Was Plato a Totalitarian?
In the Republic, Plato debates and defines the nature of the just Individual and just State. It is important to note that, Individual and State in the Platonic dialogue are analogous.
To define the just individual, Plato first defines justice and the just State. Plato contends that justice means to perform one’s own job and not interfere with or be interfered by others. And this requirement is upon both Individual and State. A harmonious society is established and maintained when each group performs only one job.
Plato divides his Ideal State into three different divisions (classes of people). The most important class is the Guardians. They must be philosophers and their job is to rule the State. Second in terms of importance is the Auxiliaries. These are soldiers who protect the city (police) or attack an exterior enemy (army). And lastly, the most inferior class Plato states is the Producers, whose job is to provide for the needs of the others.
Plato also establishes some other very strict (in modern terms of our times) law requirements in his State.
Strict Totalitarian laws
- In the Republic, Plato asserts that the so-called upper classes, the Guardians and Auxiliaries have the same education but that it is one superior to the education received by the Producers. Plato clearly does not have an egalitarian view here.
- People are allowed to perform only one job. Although it might sound strange for Plato to suggest this, in modern day societies we might call this specialization.
- Plato abolishes the private household and the institution of marriage is also to be abolished for Guardians. Apparently, a Spartan borrowed concept.
- Plato dictates that men should possess women and children in common.
- Children should be taken away from parents at birth and given to others to raise.
- Wealth and or poverty are not allowed.
- A breeding program in which the ‘best’ of each sex must be paired with the ‘best’ of the other sex (to maintain the breed). Perhaps this is where the Nazis got their own ideas of the pure race.
- Plato strictly prohibits (although not entirely) certain art and poets in his Ideal State.
With all of these strict requirements that Plato wants to institute, it would be valid to ask the question: Was Plato a totalitarian?
The roots of Totalitarianism
Karl Popper the philosopher (1902-1994) searched the roots of totalitarianism. Paraphrased from an article in the Internet Encyclopedia of Philosophy Link, Popper’s search for the roots of totalitarianism took him back to ancient Greece. There he detected the emergence of what he called the first “open society” in democratic Athens of the 5th century B.C.E., Athenians, he argued, were the first to subject their own values, beliefs, institutions, and traditions to critical scrutiny and Socrates and the city’s democratic politics exemplified this new attitude. But reactionary forces were unnerved by the instability and rapid social change that an open society had unleashed.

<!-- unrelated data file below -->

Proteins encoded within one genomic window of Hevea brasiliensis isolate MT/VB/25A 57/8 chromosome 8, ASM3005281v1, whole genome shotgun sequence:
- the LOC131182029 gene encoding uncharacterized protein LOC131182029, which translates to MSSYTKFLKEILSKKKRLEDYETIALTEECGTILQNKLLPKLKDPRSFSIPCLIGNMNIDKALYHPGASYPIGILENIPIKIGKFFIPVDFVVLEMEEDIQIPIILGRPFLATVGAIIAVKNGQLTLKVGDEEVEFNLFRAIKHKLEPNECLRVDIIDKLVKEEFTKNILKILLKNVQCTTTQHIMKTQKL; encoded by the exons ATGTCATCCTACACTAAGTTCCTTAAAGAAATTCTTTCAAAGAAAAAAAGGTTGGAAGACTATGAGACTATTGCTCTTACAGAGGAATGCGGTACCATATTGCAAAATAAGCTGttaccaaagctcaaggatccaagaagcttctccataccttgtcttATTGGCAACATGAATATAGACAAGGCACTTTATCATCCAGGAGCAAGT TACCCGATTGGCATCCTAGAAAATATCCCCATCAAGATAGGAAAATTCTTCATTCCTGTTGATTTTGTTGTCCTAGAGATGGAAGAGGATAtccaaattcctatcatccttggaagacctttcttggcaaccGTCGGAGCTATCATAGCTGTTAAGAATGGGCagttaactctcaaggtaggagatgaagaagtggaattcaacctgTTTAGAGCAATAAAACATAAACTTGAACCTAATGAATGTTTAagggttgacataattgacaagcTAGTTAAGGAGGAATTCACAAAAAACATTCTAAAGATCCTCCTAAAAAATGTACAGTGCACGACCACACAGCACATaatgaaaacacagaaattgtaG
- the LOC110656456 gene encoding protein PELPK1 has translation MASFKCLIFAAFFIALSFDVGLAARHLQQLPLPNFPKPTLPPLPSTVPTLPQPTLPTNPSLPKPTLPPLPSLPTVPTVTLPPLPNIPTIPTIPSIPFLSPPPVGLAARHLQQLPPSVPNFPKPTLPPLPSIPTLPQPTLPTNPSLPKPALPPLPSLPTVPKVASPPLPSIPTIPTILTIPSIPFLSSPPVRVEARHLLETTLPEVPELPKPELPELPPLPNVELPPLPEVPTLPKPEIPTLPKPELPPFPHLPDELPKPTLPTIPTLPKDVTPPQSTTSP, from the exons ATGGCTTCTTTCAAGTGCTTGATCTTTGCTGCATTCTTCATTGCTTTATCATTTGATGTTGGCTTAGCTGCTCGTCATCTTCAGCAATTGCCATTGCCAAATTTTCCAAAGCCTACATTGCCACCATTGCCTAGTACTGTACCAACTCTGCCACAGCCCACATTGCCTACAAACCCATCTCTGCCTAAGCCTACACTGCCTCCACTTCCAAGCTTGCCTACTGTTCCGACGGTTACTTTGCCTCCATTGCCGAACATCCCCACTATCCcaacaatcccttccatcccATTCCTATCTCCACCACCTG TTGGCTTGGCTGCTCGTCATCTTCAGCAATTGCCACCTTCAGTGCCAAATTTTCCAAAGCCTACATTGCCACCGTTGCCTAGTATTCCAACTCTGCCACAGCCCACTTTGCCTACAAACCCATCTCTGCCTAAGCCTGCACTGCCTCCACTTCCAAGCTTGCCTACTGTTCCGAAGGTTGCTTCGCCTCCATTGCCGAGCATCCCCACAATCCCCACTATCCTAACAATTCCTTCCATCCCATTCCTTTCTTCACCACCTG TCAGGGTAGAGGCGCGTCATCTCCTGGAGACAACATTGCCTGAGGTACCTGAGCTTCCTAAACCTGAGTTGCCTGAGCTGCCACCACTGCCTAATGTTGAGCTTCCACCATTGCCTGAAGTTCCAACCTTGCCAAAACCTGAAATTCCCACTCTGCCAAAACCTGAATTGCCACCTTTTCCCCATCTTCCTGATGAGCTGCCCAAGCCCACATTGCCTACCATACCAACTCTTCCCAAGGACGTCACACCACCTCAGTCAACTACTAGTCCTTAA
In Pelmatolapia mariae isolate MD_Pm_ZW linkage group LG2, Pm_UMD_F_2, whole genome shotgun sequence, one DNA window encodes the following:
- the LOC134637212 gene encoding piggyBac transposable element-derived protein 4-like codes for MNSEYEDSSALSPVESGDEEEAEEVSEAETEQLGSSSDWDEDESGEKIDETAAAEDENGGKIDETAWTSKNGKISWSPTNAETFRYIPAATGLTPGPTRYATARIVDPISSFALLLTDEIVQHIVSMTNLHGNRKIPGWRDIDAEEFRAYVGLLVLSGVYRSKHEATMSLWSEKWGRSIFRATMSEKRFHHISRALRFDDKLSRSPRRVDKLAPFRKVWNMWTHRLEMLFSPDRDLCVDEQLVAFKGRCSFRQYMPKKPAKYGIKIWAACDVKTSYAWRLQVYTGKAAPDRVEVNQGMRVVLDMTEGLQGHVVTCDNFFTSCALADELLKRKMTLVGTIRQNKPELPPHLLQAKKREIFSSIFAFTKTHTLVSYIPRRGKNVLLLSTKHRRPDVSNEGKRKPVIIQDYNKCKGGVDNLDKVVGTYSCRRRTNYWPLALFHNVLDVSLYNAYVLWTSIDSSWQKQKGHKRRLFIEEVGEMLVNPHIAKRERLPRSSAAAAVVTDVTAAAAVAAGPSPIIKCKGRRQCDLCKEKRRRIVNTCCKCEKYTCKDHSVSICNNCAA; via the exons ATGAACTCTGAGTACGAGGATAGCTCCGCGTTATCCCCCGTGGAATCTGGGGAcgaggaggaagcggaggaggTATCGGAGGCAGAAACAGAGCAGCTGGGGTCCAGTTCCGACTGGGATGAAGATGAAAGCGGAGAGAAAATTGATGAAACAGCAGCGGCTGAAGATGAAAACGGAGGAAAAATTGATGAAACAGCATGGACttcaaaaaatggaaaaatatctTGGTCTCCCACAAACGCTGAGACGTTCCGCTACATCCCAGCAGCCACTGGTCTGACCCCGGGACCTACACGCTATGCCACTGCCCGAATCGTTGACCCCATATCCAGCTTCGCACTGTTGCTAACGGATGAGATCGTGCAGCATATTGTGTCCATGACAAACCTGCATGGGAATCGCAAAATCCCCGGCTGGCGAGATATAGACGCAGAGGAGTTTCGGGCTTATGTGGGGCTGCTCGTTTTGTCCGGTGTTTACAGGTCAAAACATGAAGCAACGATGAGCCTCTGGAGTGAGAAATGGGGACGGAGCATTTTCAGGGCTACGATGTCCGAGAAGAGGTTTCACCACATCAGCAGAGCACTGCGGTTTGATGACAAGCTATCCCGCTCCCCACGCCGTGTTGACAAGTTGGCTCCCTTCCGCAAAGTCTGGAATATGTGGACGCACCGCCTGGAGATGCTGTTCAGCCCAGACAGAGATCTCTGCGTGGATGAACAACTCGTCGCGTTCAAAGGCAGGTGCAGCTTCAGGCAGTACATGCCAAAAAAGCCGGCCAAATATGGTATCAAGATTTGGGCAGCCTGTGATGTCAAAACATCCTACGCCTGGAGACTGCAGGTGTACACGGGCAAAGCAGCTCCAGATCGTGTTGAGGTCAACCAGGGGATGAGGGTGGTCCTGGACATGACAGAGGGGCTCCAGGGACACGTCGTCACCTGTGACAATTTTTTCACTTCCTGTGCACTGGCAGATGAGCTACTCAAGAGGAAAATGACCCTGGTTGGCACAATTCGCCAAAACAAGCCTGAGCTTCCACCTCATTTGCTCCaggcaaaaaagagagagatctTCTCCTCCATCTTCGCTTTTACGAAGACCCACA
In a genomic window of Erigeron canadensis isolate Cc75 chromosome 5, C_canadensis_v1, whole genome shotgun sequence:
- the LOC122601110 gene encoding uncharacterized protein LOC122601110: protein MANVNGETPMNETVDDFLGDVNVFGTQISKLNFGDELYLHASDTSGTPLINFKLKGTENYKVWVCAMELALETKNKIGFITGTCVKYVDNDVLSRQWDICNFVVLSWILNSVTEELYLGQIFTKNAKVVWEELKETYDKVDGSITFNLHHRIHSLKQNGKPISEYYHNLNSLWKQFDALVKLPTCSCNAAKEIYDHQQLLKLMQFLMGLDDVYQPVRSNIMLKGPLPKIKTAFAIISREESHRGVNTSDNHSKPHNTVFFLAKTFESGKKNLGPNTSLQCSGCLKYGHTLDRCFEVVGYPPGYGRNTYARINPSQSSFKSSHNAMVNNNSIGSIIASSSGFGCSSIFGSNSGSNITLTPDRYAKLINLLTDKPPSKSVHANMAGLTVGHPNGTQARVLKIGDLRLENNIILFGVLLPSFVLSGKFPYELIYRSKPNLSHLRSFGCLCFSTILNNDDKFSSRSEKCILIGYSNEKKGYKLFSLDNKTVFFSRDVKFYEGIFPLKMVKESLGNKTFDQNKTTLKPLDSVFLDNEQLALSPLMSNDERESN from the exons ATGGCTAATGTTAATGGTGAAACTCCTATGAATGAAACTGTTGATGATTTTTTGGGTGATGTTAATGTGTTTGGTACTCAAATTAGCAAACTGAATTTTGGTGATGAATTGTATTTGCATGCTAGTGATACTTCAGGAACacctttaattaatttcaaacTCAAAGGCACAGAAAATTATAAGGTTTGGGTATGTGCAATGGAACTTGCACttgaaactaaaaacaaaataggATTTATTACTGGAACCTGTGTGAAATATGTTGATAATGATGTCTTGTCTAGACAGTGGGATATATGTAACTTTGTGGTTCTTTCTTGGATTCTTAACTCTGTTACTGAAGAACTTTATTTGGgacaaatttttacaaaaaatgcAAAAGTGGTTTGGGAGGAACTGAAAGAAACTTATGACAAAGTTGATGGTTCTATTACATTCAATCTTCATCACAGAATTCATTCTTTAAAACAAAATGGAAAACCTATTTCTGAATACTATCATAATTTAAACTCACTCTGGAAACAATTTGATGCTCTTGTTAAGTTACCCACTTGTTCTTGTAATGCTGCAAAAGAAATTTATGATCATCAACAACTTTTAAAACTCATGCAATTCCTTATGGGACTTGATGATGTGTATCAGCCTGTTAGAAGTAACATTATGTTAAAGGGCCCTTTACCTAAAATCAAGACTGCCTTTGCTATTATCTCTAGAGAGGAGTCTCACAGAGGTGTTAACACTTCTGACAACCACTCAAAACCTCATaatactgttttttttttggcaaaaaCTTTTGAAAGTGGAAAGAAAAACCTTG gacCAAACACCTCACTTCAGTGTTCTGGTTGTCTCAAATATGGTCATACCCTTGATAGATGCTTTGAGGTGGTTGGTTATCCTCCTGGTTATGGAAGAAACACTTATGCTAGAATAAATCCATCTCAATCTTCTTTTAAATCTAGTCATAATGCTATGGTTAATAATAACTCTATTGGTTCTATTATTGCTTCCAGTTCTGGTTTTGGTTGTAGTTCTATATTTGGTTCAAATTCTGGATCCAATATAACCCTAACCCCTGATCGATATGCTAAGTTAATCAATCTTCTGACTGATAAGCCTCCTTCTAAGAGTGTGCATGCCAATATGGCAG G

They sought to turn back the clock and return Athens to a society marked by rigid class hierarchy, conformity to the customs of the tribe, and uncritical deference to authority and tradition—a “closed society.”
Popper charged that Plato emerged as the philosophical champion of the closed society and in the process laid the groundwork for totalitarianism. Betraying the open and critical temper of his mentor Socrates, in his Republic, Plato devised an elaborate system that would arrest all political and social change and turn philosophy into an enforcer, rather than a challenger, of authority. It would also reverse the tide of individualism and egalitarianism that had emerged in democratic Athens, establishing a hierarchical system in which the freedom and rights of the individual would be sacrificed to the collective needs of society.
Popper noted that Plato’s utopian vision in the Republic was in part inspired by Sparta.
In my book, Plato’s Visual Utopia I describe a condition I call Between. “Since human beings cannot permanently physically dislodge from reality, they remain attached to a platform I will denote here as an in-between zone, also known as the utopia/dystopia status quo. This area exists at the intersection of the real with the imaginary, an area where hope is most prevalent. From here we continue to weave our utopian dreams.” – Plato’s Visual Utopia. In my view, Plato, in the Republic is a philosopher at the crossroads. Plato was ‘between’. His writings perfectly depict the status quo condition, a duality between utopia and dystopia.
In his article, Plato Wasn’t Fully Liberal but Nor Was He a Totalitarian Link. Aeon Skoble writes ” It’s a mistake to characterize him as a proto-totalitarian on the basis of the “ideal city” thought experiment in the Republic.” I agree and similarly, think that Plato is neither a Libertarian nor a Totalitarian.
Also, read the related Blog posts as follows: Plato’s Dystopia, Plato’s Academia, Plato and Justice, Plato’s Imitation Theory, The Republic Lead subjects, Plato’s Regimes, Art as Imitation, Duality in Plato’s Republic, Plato and Art, Dystopia Connotations, Utopia Connotations, What is Utopia, Plato’s Republic, Who was Plato, Plato’s Visual Utopia book
Featured image artwork, “Red River” – a pencil drawing by Daniel Heller.